It has now been more than three years since the General Data Protection Regulation (GDPR) rules came into effect. Pre-GDPR, a large part of the data privacy debate focused on issues which might, arguably, now be considered to be relatively routine irritations around cookies, spam and cold calling. But in the post-GDPR world, it seems the remit of what counts as data as a valuable commodity is becoming ever broader, with the most recent example in the context of the beautiful game.
According to a BBC News report, some 850 professional footballers were mulling over whether to launch legal proceedings for financial remedy from 17 data organisations for collecting and tracking how they performed on the pitch.
Rules of the game
Data around personal behaviour or performance is nothing new. Many companies, like supermarkets, online marketplaces and other retailers, are notorious for their exhaustive tracking of individual spending habits, with sophisticated algorithms churning out offers and targeted products. There are other examples but the key for organisations which wish to use data that identifies an individual is that, under Article 6 of GDPR, there must be a “lawful basis” for processing the data. The ICO, the UK privacy regulator lays out the six principles, of which at least one must apply:
Consent: the individual has given clear consent for you to process their personal data for a specific and defined purpose.
Contract: the processing is necessary for a contract you have with the individual, or because they have asked you to take specific steps before entering into a contract.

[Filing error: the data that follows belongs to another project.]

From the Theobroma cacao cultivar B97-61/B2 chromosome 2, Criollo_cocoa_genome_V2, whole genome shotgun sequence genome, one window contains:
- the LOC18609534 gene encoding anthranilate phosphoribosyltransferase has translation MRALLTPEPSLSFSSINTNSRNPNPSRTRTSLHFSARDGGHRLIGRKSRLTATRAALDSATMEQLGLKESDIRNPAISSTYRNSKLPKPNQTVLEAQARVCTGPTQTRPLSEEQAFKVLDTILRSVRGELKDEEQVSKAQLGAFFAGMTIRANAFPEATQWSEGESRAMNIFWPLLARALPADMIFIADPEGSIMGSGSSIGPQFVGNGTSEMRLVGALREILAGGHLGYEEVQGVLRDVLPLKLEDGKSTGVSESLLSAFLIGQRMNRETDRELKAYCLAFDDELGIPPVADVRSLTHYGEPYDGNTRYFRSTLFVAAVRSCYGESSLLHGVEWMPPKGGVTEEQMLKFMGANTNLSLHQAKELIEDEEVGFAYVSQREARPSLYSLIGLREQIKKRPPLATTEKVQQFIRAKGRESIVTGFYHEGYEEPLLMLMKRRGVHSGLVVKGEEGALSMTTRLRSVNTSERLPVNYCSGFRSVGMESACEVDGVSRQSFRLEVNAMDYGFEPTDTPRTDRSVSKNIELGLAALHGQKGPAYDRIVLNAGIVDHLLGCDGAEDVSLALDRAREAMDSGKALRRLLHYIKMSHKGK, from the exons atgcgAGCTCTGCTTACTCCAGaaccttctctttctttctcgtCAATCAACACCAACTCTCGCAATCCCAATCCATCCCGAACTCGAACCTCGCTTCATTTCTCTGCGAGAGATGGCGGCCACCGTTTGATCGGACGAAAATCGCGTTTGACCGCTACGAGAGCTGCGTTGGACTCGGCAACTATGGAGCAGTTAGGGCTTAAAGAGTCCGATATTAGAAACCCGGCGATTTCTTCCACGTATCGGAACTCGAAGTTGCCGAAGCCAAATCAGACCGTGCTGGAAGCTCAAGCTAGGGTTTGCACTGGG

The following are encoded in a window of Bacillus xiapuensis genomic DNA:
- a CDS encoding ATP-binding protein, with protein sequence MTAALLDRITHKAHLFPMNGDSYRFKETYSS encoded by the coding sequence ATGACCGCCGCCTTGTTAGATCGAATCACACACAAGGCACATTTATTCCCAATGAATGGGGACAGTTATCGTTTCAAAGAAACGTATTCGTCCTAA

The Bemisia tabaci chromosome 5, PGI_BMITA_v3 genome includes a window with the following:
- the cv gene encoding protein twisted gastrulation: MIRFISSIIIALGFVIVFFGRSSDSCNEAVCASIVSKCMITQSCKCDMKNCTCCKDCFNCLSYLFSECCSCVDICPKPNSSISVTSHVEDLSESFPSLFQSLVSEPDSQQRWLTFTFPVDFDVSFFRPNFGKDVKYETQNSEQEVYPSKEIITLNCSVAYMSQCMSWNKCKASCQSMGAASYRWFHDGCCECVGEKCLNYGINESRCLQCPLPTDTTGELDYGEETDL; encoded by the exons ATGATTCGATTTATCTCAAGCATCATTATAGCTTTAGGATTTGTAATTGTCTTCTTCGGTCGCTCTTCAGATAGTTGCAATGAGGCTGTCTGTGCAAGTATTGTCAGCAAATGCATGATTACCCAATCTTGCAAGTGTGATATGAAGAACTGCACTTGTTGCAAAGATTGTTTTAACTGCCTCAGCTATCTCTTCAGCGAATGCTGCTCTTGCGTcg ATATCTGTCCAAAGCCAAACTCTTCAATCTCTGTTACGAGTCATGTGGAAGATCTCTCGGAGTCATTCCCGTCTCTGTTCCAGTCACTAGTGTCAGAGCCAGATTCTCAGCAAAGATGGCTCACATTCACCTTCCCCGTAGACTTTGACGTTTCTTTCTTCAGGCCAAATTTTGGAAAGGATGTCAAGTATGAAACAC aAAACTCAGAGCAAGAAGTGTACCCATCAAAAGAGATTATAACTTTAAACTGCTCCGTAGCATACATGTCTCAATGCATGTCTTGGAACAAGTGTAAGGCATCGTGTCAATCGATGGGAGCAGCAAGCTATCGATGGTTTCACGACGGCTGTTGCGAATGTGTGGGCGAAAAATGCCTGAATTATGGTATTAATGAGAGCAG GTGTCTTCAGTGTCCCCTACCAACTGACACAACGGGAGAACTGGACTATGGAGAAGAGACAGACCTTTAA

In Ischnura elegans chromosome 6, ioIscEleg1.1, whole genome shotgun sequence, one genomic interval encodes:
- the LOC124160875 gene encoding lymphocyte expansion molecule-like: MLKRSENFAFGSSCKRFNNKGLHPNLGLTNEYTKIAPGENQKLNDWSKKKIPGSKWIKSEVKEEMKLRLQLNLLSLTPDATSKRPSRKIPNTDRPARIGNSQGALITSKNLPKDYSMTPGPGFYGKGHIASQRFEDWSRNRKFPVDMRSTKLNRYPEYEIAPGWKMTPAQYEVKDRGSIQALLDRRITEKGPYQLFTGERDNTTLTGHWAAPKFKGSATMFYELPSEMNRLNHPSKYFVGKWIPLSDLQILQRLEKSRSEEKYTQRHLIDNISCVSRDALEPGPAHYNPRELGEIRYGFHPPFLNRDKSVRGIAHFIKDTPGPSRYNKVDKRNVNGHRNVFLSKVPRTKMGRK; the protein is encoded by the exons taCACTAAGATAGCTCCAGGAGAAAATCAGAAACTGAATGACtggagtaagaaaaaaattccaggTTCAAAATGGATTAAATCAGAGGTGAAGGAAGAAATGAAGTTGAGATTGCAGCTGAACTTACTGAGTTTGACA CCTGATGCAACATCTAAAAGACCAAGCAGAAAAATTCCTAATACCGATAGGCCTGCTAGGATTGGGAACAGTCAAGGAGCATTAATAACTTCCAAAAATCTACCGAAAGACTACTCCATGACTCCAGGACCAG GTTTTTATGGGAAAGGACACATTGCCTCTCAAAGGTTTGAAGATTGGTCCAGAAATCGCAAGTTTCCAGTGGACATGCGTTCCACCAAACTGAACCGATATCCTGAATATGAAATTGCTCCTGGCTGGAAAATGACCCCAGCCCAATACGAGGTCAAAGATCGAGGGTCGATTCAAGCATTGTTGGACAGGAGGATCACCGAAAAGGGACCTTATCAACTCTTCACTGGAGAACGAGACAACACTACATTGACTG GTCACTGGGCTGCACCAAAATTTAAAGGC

Legal obligation: the processing is necessary for you to comply with the law (not including contractual obligations).
Vital interests: the processing is necessary to protect someone’s life.
Public task: the processing is necessary for you to perform a task in the public interest or for your official functions, and the task or function has a clear basis in law.
Legitimate interests: the processing is necessary for the legitimate interests of the organisation carrying out the processing or the legitimate interests of a third party, unless there is a good reason to protect the individual’s personal data which overrides those legitimate interests.
Credit agencies would be an example of organisations which can lawfully rely on “legitimate interests” to carry out data processing. They keep detailed records of individual’s personal information – name, address, postcode, salary, marital and family status, whether they rent or own their home, etc – and credit history, so your outstanding debts and loans and repayment history are checked and monitored. Other factors include the volume of enquiries into your credit as well as investigating publicly held records. All potentially private information can be shared with lenders, utilities or employers for the lawful reason of checking a person’s credit score.
The proposed legal action by the footballers, it appears, hinges firstly on the meaning of “personal data” as defined under Article 4 of the GDPR. The rules states that personal data means any information that can reference to an identifier for an individual, such as “a name, an identification number, location data, an online identifier or to one or more factors specific to the physical, physiological, genetic, mental, economic, cultural or social identity of that natural person”. Does data about performance in the game identify an individual, and therefore fall within the ambit of GDPR? The answer is that even if a specific item of data is not identifying of an individual, if coupled with other items of data about that individual, taken together is capable of identifying an individual, GDPR comes into play.